Spiritual Workouts for a New You – Tai Chi

If you want to get moving but hate gyms and the very idea of going to an aerobics class makes you break out in a sweat, there are classes that you can go along to that pay just as much attention to your spirit as they do your body.  Over the next five weeks I’ll be featuring five forms of movement –  Tai Chi, Yoga, Raq Sharqi, Chi Kung and 5Rhythms Dance sessions – that all emphasise the link between your body and your spirit.  We’ll start with Tai Chi.  

Go to any park early in the morning in any of China’s major cities and they will be packed with people doing Tai Chi and Chi Kung. 

Originating in China, Tai Chi is widely practiced for its health benefits, although it is actually a martial art.  Movements are designed to build up Chi, a kind of power that means Masters can do things far beyond what we might consider being possible for the ordinary human body, such as striking through wood with what appears to be a light tap.  Many classes focus on the health benefits and teach the forms without revealing the martial application of movements however, so it’s worth checking with the teacher before you join in if the idea of doing a martial art is something that doesn’t resonate with you.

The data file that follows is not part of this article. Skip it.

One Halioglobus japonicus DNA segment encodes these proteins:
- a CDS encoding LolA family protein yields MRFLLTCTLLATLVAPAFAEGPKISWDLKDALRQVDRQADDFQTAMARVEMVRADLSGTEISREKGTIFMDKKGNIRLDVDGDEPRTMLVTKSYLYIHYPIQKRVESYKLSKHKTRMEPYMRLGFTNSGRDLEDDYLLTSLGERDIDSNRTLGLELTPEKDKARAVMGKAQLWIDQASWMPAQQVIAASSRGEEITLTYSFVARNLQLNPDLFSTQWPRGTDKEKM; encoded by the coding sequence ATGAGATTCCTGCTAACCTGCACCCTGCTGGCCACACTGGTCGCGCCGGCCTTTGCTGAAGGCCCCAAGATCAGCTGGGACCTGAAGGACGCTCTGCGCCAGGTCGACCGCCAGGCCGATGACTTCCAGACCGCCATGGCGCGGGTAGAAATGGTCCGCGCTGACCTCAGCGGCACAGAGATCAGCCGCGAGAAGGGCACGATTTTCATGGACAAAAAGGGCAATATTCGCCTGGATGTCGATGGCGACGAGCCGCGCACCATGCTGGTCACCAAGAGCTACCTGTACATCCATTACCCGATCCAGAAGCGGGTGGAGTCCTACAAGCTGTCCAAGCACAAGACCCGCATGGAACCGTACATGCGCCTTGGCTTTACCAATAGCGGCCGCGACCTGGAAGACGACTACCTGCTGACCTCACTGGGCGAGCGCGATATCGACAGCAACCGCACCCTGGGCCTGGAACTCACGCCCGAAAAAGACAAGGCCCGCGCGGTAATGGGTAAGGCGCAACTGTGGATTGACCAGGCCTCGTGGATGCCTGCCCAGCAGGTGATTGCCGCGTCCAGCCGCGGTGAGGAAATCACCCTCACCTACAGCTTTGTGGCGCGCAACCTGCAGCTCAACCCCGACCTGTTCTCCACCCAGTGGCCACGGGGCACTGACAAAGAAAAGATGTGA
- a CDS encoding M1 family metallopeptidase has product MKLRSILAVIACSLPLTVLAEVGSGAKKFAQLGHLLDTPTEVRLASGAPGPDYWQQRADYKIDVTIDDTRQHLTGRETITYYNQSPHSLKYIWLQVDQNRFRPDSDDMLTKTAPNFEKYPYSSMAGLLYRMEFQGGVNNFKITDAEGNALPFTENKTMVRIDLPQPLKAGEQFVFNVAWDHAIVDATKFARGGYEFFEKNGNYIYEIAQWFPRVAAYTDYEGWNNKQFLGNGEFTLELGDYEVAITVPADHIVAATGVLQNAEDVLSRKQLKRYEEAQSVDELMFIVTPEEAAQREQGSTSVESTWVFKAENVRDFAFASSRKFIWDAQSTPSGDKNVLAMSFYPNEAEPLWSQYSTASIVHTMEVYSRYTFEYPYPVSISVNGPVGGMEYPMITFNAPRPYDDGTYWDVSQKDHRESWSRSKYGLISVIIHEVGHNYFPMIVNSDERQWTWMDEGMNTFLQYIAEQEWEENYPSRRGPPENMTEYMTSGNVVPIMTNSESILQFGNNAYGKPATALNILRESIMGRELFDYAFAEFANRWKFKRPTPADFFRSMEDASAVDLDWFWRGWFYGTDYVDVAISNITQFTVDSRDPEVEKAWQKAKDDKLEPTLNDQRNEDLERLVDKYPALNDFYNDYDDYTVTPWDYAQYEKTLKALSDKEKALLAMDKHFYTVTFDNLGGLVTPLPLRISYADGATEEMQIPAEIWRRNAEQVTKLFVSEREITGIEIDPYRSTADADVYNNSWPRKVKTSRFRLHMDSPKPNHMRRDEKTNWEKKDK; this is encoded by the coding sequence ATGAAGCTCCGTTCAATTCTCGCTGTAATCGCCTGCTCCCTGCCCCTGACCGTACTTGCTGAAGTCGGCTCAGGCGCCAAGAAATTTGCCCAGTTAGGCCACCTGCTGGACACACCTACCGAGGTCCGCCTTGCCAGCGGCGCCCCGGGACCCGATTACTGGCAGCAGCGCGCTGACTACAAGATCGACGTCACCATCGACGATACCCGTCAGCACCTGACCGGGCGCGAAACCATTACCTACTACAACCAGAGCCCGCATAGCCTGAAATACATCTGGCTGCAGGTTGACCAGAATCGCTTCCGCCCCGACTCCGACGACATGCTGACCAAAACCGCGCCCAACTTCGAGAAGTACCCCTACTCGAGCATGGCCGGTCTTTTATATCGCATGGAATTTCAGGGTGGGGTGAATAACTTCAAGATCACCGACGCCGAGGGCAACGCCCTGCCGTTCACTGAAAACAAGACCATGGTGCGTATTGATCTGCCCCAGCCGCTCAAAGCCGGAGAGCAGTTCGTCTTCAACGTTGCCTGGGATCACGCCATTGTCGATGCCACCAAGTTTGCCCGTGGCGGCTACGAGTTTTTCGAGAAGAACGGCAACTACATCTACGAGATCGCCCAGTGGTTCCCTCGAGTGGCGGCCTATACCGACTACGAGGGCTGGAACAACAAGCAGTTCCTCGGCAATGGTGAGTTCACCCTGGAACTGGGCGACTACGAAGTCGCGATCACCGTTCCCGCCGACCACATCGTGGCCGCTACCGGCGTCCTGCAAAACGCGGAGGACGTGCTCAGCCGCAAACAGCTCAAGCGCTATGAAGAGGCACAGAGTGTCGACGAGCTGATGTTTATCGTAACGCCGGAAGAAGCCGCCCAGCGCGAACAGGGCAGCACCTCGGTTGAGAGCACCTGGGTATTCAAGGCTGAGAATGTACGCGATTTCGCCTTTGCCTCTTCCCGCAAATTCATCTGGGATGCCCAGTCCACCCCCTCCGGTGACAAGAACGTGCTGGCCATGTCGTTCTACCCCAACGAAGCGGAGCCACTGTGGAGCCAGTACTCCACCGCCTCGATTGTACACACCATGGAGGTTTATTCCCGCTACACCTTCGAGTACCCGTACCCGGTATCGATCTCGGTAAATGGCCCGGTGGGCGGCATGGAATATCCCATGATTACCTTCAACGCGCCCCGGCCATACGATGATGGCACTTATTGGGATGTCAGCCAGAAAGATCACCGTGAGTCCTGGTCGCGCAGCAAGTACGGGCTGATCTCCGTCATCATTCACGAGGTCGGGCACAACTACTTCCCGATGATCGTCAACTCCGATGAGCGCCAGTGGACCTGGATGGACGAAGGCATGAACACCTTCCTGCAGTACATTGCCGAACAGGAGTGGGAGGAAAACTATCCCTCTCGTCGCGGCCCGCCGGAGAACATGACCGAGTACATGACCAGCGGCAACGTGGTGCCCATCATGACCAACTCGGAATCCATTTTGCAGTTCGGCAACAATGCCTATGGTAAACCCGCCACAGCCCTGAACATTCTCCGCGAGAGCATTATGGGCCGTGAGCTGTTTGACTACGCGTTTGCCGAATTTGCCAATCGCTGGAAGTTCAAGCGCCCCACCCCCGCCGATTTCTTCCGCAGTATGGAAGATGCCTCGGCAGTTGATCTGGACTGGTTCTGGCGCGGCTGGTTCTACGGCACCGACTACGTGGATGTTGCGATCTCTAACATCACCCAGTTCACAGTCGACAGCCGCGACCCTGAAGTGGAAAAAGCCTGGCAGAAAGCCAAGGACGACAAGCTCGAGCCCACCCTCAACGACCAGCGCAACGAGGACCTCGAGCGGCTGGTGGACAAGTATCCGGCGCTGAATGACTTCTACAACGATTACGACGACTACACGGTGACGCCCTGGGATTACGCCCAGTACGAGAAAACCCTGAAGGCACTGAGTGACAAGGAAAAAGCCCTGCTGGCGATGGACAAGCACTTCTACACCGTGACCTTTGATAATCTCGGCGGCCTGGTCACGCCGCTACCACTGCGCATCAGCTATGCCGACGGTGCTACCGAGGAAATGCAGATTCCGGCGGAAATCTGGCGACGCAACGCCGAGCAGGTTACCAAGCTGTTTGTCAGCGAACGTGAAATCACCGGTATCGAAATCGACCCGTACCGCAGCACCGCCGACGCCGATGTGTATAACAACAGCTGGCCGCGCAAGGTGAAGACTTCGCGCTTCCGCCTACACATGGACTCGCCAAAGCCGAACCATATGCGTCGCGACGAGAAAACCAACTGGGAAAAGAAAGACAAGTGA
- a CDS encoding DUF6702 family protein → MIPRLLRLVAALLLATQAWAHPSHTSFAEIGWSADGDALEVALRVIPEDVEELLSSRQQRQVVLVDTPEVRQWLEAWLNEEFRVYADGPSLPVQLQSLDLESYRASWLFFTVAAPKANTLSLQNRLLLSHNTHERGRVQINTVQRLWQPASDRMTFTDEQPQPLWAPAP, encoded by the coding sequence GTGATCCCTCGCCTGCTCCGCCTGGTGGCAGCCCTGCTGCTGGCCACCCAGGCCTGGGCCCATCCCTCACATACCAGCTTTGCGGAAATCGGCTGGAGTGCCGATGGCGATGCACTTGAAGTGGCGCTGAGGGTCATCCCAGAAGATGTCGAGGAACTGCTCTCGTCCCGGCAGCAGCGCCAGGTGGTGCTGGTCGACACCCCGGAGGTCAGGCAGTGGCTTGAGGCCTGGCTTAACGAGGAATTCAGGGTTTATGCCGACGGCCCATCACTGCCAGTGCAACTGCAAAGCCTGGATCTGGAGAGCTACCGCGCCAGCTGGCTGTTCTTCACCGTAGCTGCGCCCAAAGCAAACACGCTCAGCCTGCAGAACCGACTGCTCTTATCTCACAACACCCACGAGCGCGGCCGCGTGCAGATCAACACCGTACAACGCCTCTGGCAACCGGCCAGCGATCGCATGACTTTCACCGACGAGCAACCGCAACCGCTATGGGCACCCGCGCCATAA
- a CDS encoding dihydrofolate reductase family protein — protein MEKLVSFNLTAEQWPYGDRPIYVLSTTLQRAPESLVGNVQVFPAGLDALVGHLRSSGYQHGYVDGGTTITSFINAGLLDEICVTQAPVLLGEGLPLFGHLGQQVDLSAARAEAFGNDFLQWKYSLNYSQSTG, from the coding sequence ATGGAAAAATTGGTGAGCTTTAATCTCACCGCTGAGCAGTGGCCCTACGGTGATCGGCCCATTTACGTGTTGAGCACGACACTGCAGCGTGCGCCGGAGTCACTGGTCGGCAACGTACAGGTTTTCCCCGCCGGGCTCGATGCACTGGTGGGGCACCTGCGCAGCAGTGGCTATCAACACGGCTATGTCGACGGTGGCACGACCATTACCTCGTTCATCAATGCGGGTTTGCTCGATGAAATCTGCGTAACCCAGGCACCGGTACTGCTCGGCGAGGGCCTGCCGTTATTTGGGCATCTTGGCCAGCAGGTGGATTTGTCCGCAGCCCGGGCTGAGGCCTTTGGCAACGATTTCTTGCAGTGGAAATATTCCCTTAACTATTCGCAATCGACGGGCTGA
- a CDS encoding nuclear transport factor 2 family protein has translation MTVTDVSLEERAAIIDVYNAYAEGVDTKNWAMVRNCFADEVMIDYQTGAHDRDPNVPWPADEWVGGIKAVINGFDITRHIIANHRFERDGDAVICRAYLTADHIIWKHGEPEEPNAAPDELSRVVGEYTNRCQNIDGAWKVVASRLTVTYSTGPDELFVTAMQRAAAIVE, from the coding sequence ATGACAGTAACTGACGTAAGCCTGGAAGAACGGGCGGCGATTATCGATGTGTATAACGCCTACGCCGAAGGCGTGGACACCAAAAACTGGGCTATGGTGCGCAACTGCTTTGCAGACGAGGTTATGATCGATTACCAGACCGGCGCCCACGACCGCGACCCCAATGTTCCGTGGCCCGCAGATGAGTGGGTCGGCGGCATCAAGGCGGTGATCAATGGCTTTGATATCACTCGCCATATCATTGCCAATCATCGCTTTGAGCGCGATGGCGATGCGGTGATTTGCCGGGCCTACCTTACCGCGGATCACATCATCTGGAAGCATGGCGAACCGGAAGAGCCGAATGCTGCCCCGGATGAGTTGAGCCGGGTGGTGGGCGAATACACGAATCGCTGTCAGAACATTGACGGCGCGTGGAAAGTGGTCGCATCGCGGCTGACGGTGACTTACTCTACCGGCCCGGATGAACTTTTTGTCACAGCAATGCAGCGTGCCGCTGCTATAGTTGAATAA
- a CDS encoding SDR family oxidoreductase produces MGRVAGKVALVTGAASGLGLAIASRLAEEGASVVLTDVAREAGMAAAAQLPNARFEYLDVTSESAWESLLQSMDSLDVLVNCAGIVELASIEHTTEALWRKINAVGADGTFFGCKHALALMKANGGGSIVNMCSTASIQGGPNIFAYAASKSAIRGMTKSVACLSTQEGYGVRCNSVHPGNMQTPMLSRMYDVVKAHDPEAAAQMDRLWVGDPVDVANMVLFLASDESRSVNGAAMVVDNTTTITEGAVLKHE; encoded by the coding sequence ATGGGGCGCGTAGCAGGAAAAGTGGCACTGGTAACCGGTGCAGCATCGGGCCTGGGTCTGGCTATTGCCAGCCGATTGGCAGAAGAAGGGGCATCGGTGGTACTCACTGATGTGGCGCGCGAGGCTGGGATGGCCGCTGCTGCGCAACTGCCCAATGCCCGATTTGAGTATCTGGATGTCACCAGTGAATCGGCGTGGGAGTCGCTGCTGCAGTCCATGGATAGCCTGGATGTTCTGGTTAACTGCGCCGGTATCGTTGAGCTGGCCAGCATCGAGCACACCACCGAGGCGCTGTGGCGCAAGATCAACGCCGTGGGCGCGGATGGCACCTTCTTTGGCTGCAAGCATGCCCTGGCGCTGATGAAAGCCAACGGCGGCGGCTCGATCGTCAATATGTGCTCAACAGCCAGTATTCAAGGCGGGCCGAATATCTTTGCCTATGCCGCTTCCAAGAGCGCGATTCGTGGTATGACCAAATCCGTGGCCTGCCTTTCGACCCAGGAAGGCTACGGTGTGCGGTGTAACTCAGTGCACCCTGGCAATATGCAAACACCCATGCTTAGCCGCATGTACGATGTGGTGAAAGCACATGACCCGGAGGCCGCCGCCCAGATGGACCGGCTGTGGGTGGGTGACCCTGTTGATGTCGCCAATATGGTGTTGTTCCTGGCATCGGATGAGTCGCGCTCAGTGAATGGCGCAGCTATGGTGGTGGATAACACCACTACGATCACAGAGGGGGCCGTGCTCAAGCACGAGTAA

As with Yoga, there are many different kinds of Tai Chi, each named after the founder who developed their own particular style.  Chen style uses distinct big, flowing movements and low stances.  There are also variations on Yang style – one combines slow movements with fast explosive strikes in a form that runs to over 100 movements whilst another teaches a short, flowing form. 

You can watch a video here of one of the original Tai Chi Masters, Chen Man Ching, demonstrating a flowing and graceful sword form.  It’s old and black and white, so please bear with that because it’s a precious record of a recognised Master and gives us a chance to see an expert demonstration of a form!

Loads of love,

Michele x

Find a Tai Chi class near you

Tai Chi Union of Great Britain

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